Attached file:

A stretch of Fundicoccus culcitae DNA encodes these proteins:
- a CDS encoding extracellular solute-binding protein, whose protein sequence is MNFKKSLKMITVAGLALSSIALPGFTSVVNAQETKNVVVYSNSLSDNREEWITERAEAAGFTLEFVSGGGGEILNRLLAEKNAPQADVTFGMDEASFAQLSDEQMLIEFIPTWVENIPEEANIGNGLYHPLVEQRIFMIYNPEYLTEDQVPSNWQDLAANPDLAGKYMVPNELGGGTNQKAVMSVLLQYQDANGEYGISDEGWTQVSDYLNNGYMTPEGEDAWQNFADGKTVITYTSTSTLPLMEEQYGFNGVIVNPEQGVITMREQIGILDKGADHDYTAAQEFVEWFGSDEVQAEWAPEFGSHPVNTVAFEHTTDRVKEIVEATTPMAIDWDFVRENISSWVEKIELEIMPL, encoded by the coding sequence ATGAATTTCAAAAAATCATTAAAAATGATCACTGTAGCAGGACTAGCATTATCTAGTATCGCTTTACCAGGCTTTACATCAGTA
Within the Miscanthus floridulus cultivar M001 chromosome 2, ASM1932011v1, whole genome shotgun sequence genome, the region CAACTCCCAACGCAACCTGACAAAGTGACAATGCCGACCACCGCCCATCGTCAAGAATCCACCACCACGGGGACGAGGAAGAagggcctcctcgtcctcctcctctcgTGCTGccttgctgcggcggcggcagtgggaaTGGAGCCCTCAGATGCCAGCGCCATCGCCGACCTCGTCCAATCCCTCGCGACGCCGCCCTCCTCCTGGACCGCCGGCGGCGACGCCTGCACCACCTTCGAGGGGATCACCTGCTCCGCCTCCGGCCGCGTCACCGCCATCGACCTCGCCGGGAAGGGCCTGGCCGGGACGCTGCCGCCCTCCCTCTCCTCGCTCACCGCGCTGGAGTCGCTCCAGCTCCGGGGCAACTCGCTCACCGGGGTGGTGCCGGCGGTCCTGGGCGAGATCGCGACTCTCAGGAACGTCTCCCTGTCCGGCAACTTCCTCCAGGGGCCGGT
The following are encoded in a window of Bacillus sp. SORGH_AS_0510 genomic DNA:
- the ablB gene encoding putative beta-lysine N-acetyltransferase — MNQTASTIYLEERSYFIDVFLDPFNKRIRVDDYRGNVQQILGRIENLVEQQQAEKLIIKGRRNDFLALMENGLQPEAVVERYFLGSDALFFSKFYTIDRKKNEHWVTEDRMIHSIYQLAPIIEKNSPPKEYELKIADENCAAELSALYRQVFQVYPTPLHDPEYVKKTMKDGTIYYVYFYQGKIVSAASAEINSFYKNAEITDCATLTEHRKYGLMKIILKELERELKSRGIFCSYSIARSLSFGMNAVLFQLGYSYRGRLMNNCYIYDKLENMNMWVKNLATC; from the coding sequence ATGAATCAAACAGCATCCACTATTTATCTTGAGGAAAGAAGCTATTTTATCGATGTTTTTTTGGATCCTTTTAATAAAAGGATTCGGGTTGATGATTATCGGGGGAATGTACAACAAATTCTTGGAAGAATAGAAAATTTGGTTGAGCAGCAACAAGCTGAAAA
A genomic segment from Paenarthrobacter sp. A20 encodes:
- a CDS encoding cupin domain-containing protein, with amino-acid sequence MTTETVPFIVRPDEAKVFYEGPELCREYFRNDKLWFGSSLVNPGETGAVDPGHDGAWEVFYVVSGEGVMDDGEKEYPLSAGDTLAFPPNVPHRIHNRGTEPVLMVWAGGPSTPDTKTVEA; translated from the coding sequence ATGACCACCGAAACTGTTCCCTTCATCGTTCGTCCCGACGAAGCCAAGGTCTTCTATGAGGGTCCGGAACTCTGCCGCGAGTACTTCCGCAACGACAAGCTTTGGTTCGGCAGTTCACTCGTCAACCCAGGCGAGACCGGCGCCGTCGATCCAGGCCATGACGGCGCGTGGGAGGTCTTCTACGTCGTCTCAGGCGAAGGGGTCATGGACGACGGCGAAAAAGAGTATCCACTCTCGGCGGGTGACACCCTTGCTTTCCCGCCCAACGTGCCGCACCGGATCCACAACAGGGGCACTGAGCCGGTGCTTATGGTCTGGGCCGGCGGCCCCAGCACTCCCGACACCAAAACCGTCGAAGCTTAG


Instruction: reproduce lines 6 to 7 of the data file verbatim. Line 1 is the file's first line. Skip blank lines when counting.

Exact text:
A genomic segment from Paenarthrobacter sp. A20 encodes:
- a CDS encoding cupin domain-containing protein, with amino-acid sequence MTTETVPFIVRPDEAKVFYEGPELCREYFRNDKLWFGSSLVNPGETGAVDPGHDGAWEVFYVVSGEGVMDDGEKEYPLSAGDTLAFPPNVPHRIHNRGTEPVLMVWAGGPSTPDTKTVEA; translated from the coding sequence ATGACCACCGAAACTGTTCCCTTCATCGTTCGTCCCGACGAAGCCAAGGTCTTCTATGAGGGTCCGGAACTCTGCCGCGAGTACTTCCGCAACGACAAGCTTTGGTTCGGCAGTTCACTCGTCAACCCAGGCGAGACCGGCGCCGTCGATCCAGGCCATGACGGCGCGTGGGAGGTCTTCTACGTCGTCTCAGGCGAAGGGGTCATGGACGACGGCGAAAAAGAGTATCCACTCTCGGCGGGTGACACCCTTGCTTTCCCGCCCAACGTGCCGCACCGGATCCACAACAGGGGCACTGAGCCGGTGCTTATGGTCTGGGCCGGCGGCCCCAGCACTCCCGACACCAAAACCGTCGAAGCTTAG